Gender diversity pays off!
A startling statistic from the European Commission’s: when it comes to European startups, 83% of startup founders are male. At the European Institute of Innovation & Technology (EIT), we want to see more women entrepreneurs: more female ownership of startups, and more businesses owned by women. It’s about equality and social inclusion, it is also about a good economic sense and using Europe’s biggest untapped entrepreneurial talent pool - women.
While the rationale for women’s entrepreneurship has traditionally focused on enhancing women’s equality, empowerment and social inclusion, it’s now increasingly viewed as good economic sense, and women entrepreneurs are increasingly being recognised as a powerful economic resource. The European Commission’s report, Women in the Digital Age, demonstrates that female-owned digital startups are more likely to be successful, and investment in female-founded startups performs better than exclusively male-founded startups.
World Bank studies show that women entrepreneurs make significant contributions to economic growth and poverty reduction. What is needed to amplify this effect, is gender aware design and delivery of services and support programmes addressing gender-specific constraints, such as social norms, access to finance, information, training and business networks, institutional arrangements and, last but not least, balancing gender gaps when it comes to household and caring activities.
That’s why the EIT pledges to become stronger ambassadors for women as innovators, encouraging investors to look closely at the market reality, setting aside stereotypes with a fact-based presentation of investment opportunities. We will leverage our resources to support women as they innovate and scale-up, advancing the cause of women as they create, lead and prosper in our modern economy.
Capitalising with Women
According to the European Commission, female entrepreneurs represent only a third of the self-employed in the EU. The EIT is determined to help change this, supporting women as they launch new businesses and capitalise on their novel research, turning ideas into products and services.
We speak a lot about a tech brain-drain in Europe, but we ignore the creative talent of women that is present in our schools, universities, and leading-edge companies. The EIT Community, Europe’s largest innovation network, is mobilising this reservoir of talent, in climate, healthcare, energy, food, raw materials… the list is extensive. Women are the largest untapped innovation, entrepreneurial and leadership potential in Europe. We cannot afford losing them if we want to resolve Europe’s challenges and remain competitive.
EIT powering female innovators
To empower women to become innovators and entrepreneurs we have to start early. That’s why at the EIT we have started running entrepreneurship and digital workshops for young women, aged 12-18. We’re happy to see that women participating in our workshops are empowered to become tomorrow’s entrepreneurs, ICT experts and innovators.
It is clear that Europe needs more female role models in innovation and business, and especially in entrepreneurship: championing successful women could encourage girls to envisage their working life differently, choosing entrepreneurship as a career, and moving away from common stereotypes of female professions.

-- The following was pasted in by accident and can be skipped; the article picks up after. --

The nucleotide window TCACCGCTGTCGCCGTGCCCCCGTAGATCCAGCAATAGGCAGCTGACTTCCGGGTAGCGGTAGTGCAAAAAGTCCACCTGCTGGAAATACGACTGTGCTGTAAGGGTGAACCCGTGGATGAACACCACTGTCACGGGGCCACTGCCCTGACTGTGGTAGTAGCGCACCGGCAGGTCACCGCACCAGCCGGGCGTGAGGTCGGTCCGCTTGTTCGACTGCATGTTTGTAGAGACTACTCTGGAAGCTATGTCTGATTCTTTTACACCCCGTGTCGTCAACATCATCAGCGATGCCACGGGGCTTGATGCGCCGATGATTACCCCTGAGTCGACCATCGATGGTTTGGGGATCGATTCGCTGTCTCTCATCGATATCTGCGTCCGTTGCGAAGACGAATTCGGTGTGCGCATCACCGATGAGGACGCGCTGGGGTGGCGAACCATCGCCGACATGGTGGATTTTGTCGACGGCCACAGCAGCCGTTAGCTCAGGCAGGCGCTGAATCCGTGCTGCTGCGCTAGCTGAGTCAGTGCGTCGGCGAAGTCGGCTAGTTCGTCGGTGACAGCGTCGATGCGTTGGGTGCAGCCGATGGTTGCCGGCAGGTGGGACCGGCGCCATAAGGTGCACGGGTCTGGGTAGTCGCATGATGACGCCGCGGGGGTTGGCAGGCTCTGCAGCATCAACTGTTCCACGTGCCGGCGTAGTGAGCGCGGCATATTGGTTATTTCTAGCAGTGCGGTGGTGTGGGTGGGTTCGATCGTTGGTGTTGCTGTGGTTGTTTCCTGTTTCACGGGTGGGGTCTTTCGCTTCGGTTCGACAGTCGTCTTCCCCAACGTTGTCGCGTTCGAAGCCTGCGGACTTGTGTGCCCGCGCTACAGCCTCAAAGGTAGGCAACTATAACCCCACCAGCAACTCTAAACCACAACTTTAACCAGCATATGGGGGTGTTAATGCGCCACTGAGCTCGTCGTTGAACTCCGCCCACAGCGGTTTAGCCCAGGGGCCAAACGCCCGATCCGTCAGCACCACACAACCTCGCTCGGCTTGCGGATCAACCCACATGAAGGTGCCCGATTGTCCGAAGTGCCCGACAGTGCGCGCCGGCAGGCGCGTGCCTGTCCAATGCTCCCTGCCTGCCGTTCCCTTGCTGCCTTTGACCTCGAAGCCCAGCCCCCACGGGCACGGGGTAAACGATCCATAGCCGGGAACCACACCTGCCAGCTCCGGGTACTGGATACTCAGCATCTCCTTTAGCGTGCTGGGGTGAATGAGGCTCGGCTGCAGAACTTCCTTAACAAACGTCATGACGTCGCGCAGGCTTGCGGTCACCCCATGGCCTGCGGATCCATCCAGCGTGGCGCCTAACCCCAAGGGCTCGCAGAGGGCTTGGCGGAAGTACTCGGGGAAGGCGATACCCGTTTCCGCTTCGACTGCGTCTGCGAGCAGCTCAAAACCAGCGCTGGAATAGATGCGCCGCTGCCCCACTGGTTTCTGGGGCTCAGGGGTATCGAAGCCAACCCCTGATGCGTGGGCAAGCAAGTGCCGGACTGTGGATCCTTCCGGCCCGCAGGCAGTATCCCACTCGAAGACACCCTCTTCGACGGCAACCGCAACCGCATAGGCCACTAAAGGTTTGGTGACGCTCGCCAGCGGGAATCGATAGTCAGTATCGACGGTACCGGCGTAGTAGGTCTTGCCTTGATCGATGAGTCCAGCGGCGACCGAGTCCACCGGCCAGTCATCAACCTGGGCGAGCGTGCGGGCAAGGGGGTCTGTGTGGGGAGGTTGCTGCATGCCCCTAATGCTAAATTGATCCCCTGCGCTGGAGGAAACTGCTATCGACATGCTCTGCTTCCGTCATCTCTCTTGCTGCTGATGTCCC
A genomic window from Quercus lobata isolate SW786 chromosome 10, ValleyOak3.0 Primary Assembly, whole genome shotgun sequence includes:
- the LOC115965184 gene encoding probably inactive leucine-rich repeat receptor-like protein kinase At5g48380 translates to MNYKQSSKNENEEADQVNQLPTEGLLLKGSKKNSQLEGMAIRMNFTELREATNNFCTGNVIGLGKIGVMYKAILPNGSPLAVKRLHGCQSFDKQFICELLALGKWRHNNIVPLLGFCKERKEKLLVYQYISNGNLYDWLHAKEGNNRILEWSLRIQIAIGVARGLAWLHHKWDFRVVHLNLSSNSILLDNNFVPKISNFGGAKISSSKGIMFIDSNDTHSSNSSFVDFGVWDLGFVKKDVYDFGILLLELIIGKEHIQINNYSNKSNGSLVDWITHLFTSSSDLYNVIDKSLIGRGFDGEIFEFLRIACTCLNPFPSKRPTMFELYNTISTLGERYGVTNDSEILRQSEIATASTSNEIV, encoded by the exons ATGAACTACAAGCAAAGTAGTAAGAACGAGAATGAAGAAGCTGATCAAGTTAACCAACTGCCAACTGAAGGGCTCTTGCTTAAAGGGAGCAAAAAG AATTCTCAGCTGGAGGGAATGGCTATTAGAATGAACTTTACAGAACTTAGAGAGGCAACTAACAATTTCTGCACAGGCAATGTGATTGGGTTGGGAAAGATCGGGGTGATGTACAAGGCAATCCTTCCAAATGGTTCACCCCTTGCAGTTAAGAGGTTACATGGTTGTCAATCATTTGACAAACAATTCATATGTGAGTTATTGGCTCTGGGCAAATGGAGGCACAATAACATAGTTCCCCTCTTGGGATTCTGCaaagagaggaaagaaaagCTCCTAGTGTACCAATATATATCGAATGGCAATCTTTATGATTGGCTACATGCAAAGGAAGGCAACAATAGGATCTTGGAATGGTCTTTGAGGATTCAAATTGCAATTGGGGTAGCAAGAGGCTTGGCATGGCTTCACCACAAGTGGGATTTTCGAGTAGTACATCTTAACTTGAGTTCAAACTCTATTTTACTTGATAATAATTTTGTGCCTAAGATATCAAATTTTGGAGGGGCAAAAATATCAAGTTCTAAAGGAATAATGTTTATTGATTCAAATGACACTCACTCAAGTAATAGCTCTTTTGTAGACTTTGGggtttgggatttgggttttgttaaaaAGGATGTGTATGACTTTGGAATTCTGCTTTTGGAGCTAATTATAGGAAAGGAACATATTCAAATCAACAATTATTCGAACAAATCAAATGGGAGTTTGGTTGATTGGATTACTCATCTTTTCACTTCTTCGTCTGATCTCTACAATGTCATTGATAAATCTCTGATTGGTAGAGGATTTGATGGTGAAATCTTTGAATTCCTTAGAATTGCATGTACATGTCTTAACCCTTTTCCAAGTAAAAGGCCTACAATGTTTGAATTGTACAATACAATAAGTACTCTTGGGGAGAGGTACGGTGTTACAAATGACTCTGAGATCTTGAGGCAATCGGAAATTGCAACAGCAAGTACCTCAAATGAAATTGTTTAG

This is the reason why the EIT introduced the ‘EIT Woman Award’, recognising talented and inspiring women entrepreneurs and leaders as part of its annual Awards. Portuguese innovator, Sara Guimarães Gonçalves, was the 2019 winner. Her company, Trigger Systems, reduces the environmental impact of irrigation and agricultural activities in Europe, by tackling the excessive use of water in irrigation through control systems that use calculation models based on weather forecasts and plant conditions. Sara is only one of the many talented and inspiring women entrepreneurs the EIT Community powers on their innovation journey.
And let’s not forget, leadership and gender diversity start in our own homes and workplaces. At the EIT, eight of the twelve Governing Board members are women leaders and 55% of external experts evaluating the EIT Knowledge and Innovation Communities’ business plans are women. Gender diversity drives innovation; diverse perspectives stimulate creativity and lead to better solutions - this is exactly what we need.
Work to do
Such exemplary leadership will be needed: as highlighted in the European Gender Equality Index 2019, the European Union has been moving towards gender equality too slowly: the EU’s score for gender equality is up just one point to 67.4, since 2017, and almost half of all Member States fall below the 60 point mark. The reality is that supporting female-led businesses is good business. Gender diversity makes good economic sense, which is why International Women’s Day (8th March) is focused on 'Collective Individualism', and why the EIT is highlighting how we can boost women entrepreneurship in Europe - and what this means in a tangible way for individual innovators.
So, this year, International Women’s Day is not just about celebrating and awareness raising, it’s about changing the conditions for growth and taking concrete steps towards it. It’s about changing the image of women in business, in our economy. Renoir understood the need for many small impressions to create a bigger picture - collective individualism. Every point matters. It’s time to paint Europe’s economy with fresh colours, and the EIT has set the scene.